Thought to be a Zetas operative, Spain says he was an independent for
BLO, Sinaloa, CDG and Zetas
An investigation by Spanish authorities has uncovered an alleged cocaine trafficking network headed by a Mexican citizen linked to several different drug cartels, shedding light on the “franchise model” Mexican crime groups use to traffic drugs to Europe.
On August 23, EFE reported it had obtained access to a Spanish police report alleging Juan Manuel Muñoz Luévano — also known by the aliases “El Mono” and “El Ingeniero” — headed a trafficking ring that brought cocaine into Spain through the port of Valencia, Spain’s second busiest seaport and the sixth busiest in Europe.
Spanish police arrested Muñoz on March 18 in Madrid, accusing him of money laundering and criminal association. Soon thereafter, US authorities unsealed a federal indictment charging Muñoz with drug trafficking, money laundering and weapons violations in the United States. The United States also requested Muñoz’s extradition from Spain.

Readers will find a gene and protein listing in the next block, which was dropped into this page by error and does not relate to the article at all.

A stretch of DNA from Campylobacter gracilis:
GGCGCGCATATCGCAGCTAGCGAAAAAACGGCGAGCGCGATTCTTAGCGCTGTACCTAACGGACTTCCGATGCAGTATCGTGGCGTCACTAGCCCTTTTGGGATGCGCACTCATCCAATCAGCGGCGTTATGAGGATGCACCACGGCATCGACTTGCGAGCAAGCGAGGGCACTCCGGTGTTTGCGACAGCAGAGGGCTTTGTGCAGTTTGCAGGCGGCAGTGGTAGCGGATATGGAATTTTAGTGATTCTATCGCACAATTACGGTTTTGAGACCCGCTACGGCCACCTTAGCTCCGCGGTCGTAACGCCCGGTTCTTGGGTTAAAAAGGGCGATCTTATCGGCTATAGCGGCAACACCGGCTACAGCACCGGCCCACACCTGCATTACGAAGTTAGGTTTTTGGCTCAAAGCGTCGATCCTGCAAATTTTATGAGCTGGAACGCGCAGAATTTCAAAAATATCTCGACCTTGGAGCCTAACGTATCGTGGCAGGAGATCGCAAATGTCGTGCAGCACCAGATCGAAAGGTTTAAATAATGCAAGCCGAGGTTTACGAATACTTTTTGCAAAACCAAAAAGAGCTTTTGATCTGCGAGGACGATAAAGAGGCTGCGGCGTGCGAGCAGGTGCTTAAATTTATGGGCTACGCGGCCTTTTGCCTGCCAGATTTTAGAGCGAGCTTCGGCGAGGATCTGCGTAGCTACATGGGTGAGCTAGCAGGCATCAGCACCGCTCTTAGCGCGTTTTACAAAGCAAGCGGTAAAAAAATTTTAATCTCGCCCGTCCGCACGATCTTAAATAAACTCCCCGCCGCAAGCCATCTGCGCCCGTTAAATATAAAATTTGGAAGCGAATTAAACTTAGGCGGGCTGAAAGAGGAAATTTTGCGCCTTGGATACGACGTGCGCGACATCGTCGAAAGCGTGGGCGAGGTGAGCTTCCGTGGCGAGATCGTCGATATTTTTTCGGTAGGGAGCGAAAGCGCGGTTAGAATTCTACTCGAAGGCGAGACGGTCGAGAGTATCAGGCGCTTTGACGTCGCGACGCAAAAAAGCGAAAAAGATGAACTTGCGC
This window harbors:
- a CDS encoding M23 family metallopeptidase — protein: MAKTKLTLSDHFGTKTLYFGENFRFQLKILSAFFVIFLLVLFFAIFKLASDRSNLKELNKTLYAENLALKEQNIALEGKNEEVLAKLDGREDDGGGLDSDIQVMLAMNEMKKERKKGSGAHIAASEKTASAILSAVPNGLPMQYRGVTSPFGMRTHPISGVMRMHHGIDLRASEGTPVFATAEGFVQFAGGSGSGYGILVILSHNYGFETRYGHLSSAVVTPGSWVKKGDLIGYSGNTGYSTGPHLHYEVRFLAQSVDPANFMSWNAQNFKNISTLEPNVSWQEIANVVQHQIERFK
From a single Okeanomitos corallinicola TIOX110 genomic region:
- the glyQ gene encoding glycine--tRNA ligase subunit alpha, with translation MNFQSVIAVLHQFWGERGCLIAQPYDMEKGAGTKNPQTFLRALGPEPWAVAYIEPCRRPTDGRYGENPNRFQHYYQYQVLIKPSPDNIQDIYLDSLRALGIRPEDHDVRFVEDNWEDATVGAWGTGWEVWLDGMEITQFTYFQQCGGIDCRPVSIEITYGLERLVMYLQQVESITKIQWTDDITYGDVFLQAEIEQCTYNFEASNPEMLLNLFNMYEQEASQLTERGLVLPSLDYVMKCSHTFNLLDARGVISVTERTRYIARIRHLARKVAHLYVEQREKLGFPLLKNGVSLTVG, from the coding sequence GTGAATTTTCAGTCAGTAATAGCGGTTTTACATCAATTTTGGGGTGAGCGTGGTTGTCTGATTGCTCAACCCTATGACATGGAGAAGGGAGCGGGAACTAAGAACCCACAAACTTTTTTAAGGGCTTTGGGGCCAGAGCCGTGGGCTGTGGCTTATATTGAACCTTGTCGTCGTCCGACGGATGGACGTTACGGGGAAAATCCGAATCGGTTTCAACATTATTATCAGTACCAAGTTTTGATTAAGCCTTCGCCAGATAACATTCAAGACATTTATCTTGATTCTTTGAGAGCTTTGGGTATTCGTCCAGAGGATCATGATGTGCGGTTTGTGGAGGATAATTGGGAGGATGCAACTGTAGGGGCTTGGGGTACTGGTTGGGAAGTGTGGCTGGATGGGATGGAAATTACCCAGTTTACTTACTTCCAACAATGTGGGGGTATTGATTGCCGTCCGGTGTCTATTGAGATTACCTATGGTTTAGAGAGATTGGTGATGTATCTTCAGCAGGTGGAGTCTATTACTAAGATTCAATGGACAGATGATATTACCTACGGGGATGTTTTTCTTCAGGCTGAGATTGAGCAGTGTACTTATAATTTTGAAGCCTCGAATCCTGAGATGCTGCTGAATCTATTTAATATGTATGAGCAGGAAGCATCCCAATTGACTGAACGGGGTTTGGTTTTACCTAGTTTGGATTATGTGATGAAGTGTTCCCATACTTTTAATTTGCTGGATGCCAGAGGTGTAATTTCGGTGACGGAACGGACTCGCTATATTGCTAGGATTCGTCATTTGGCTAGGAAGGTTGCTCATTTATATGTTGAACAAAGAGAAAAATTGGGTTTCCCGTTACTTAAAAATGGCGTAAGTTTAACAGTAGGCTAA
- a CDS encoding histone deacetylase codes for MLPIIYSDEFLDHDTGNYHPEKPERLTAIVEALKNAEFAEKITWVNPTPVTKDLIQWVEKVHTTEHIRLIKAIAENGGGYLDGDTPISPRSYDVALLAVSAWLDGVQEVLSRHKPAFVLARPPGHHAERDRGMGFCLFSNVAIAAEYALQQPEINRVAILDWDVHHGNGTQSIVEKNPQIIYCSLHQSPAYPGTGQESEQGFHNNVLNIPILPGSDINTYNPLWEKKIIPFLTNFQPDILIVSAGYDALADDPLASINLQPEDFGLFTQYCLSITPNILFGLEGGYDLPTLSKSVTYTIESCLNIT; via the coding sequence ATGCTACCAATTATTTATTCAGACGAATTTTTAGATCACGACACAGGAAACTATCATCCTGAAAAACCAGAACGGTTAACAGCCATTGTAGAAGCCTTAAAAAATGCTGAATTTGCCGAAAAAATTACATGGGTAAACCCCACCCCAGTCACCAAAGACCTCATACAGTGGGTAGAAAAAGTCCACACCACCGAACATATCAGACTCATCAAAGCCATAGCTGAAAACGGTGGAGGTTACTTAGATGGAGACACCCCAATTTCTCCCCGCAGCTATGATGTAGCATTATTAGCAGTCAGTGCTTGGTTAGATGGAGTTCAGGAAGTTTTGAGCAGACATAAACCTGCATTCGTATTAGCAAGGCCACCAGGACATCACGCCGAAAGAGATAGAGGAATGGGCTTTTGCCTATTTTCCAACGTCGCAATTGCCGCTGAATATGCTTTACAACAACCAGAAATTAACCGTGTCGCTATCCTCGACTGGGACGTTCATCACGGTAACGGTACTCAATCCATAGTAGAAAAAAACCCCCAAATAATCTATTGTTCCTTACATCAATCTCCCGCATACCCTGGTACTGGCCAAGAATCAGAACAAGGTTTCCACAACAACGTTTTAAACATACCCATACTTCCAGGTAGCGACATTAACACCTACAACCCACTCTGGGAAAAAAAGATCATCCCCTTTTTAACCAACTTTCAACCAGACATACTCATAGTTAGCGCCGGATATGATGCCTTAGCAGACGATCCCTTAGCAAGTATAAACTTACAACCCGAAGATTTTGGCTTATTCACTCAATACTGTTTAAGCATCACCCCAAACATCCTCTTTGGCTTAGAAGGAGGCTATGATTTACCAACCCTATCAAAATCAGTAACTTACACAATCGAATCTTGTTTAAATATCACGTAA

US prosecutors identified Muñoz as an “important member” of the Zetas organization. However, the
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arrest order issued by Spanish prosecutors said that Muñoz worked “independently,” maintaining “business relationships with various Mexican drug trafficking cartels” including the Zetas, the Sinaloa Cartel, the Gulf Cartel and the Beltran-Leyva Organization, reported EFE.
Spanish investigators are also looking into possible ties between Muñoz and Humberto Moreira, the former governor of the Mexican state of Coahuila, who was arrested in Madrid in January, according to EFE. Moreira is suspected of laundering money he embezzled from public coffers during his time as governor as well as helping launder money the Zetas earned from drug trafficking.